Fortum strives for balanced management of
economic, social and environmental responsibility in the company’s operations. Fortum's
sustainability targets consist both of Group-level key indicators and
The Group-level sustainability targets
emphasise Fortum's role in society and measure not only environmental and
safety targets, but also Fortum's reputation, customer satisfaction, employee
wellbeing, and the security of production of power and heat. At the beginning
of 2016, the Group-level target-setting was changed by taking work well-being,
measured as a percentage of sickness-related absences, as a new Group target.
In terms of specific carbon dioxide emissions (gCO2/kWh), Fortum
focuses on measuring Group-level specific emissions from total energy
production. 62% of the
total electricity Fortum produced in 2016 was carbon dioxide-free.
The achievement of the sustainability targets
is monitored in monthly, quarterly and annual reporting. Sustainability
target-setting and follow-up, as well as the approval of Fortum's
Sustainability Policy, and the review of Fortum's Sustainability Reporting, are
included in the working order of the Board of Directors. Complete data on
Fortum's sustainability performance is published in Fortum's Sustainability
The company is listed on the Nasdaq Helsinki exchange and is included in the STOXX Global ESG Leaders, OMX GES Sustainability Finland, and ECPI® indices. Fortum is also ranked in category A- and as the top Nordic company in the utilities sector in the annual CDP (formerly the Carbon Disclosure Project) rating 2016, and it has received a Prime Status (B-) rating by the German oekom research AG.
For Fortum, economic responsibility means
competitiveness, performance excellence and market-driven production, which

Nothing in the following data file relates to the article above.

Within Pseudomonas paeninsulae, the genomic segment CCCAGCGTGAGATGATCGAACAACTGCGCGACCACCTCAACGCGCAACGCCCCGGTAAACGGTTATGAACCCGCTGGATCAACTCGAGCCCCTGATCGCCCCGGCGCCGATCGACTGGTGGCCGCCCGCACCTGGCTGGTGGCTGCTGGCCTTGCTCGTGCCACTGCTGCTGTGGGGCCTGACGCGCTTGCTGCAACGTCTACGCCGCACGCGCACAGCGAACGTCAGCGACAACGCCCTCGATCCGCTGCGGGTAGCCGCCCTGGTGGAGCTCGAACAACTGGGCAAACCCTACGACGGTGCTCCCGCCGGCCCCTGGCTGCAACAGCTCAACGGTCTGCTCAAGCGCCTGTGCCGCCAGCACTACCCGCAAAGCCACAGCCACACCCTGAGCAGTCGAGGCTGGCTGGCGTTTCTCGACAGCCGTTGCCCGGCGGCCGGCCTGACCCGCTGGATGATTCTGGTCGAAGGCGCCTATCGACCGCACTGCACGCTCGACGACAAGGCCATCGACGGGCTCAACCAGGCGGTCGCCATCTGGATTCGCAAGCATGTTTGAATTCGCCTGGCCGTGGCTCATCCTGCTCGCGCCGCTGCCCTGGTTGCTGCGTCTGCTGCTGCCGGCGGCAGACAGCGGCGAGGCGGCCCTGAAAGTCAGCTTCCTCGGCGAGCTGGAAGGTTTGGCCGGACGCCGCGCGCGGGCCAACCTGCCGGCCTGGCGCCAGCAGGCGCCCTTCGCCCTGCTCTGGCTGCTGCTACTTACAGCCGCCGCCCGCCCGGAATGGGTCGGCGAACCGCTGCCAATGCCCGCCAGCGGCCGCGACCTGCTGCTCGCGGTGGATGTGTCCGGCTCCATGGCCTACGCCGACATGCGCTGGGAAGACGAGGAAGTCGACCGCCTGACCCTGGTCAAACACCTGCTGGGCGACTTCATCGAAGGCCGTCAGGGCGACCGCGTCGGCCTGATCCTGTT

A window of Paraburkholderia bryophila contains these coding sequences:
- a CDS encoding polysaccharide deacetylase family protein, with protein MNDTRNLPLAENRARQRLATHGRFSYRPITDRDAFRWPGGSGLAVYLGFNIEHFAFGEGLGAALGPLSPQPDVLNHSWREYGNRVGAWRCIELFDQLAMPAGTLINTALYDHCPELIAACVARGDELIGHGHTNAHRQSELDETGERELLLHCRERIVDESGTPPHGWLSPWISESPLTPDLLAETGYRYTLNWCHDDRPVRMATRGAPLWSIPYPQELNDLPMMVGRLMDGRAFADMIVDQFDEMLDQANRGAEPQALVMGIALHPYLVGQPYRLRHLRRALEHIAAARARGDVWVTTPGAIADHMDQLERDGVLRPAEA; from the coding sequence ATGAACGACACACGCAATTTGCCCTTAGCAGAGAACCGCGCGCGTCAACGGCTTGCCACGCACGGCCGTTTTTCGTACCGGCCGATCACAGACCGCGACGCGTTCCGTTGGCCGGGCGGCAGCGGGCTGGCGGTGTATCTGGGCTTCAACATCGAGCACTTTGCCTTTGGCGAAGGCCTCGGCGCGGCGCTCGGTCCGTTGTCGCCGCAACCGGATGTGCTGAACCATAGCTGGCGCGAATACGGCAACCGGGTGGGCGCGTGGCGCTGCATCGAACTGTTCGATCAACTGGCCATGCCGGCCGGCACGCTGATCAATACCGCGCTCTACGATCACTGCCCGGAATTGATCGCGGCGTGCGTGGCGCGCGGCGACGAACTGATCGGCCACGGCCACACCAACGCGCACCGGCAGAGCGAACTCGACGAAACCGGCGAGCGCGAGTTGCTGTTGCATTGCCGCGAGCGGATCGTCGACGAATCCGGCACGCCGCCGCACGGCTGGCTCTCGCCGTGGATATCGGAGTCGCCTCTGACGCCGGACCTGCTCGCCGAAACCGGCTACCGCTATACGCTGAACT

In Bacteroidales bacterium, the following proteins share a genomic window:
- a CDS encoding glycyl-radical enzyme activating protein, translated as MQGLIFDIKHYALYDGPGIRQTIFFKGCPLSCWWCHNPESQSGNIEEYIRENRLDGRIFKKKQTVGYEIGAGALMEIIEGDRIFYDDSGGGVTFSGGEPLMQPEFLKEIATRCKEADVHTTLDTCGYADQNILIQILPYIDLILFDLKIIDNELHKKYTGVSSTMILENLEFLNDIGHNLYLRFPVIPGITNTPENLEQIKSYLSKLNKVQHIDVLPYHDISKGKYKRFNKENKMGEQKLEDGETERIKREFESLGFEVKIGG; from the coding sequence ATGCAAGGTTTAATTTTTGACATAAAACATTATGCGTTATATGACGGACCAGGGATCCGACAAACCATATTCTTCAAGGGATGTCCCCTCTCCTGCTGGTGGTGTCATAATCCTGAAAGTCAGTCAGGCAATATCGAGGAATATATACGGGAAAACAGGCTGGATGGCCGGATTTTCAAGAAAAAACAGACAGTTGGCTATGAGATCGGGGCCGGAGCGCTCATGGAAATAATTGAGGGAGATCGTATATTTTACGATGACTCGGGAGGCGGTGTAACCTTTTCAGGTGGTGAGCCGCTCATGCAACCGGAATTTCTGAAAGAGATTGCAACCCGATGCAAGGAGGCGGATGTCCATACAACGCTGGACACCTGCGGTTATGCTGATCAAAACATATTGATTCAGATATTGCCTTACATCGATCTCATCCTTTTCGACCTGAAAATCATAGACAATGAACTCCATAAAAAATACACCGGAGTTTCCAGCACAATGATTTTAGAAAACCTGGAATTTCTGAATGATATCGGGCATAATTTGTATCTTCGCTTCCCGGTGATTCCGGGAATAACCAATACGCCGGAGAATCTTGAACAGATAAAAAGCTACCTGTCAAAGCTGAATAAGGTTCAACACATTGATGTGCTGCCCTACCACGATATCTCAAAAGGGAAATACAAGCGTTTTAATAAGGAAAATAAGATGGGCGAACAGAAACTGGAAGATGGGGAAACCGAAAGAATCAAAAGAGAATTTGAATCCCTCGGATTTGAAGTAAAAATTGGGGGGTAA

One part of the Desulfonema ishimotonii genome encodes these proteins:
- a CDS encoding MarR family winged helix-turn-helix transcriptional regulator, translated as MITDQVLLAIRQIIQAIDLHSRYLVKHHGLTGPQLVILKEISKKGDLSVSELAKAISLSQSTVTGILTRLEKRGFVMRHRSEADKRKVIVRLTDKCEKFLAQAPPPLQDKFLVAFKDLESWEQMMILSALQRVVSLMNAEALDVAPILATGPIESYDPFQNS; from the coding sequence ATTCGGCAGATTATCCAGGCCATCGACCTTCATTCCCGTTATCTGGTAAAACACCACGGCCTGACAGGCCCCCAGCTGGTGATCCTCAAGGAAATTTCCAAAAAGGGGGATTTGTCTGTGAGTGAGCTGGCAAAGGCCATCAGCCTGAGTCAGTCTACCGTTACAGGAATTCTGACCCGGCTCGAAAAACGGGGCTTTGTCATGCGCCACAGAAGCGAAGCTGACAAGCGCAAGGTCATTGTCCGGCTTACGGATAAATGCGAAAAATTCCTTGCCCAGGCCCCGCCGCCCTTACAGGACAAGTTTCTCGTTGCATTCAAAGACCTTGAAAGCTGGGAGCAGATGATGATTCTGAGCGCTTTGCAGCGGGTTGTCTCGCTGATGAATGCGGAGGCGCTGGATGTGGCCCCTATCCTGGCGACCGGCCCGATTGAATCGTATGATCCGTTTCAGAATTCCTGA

create long-term value for our stakeholders and enable profitable growth.
Satisfied customers are key to Fortum's success. Fortum aims to manage its supply chain in a responsible manner.
Fortum's goal is to achieve excellent financial
performance in strategically selected core areas through strong competence and
responsible ways of operating. Fortum measures financial performance with
return on capital employed (target: 10%) and capital structure (target:
comparable net debt/EBITDA around 2.5). In addition, Fortum has used the
applicable Global Reporting Initiative (GRI) G4 indicators for reporting
economic responsibility as of 1 January 2014.
Fortum’s aim is to provide its
customers with environmentally benign products and services. Circular economy,
resource and energy efficiency, and maximising the added value of waste and
biomass are key priorities in Fortum's environmental approach. In addition, climate change mitigation, and the reduction of
environmental impacts are emphasised in Fortum's environmental responsibility.
The company's know-how in CO2-free hydro and nuclear power
production and in energy-efficient combined heat and power production,
investments in solar and wind power, as well as solutions for sustainable
cities play a key role in this.
environmental targets are related to CO2 emissions, energy
efficiency, and major environmental, health and safety (EHS) incidents. At the
end of 2016, 99.9% of Fortum's power and heat production worldwide had ISO
target over the next five years is for total specific CO2 emissions
from both electricity and heat production in all countries to be below 200
g/kWh. The target is calculated as a five-year average. At the end of 2016, the
total specific CO2 emissions from energy production were at 188
(191) g/kWh, which is better than the target level.
CO2 emissions in 2016 amounted to 18.6 (19.2) million tonnes (Mt),
of which 2.7 (2.1) Mt were within the EU's emissions trading scheme (ETS). The
estimate for Fortum's free emissions allowances in 2016 is 1.0 Mt.
Fortum's target is to achieve an energy savings of more than 1,400 GWh
annually, compared to 2012. At the end of 2016, about 1,372 GWh had been achieved.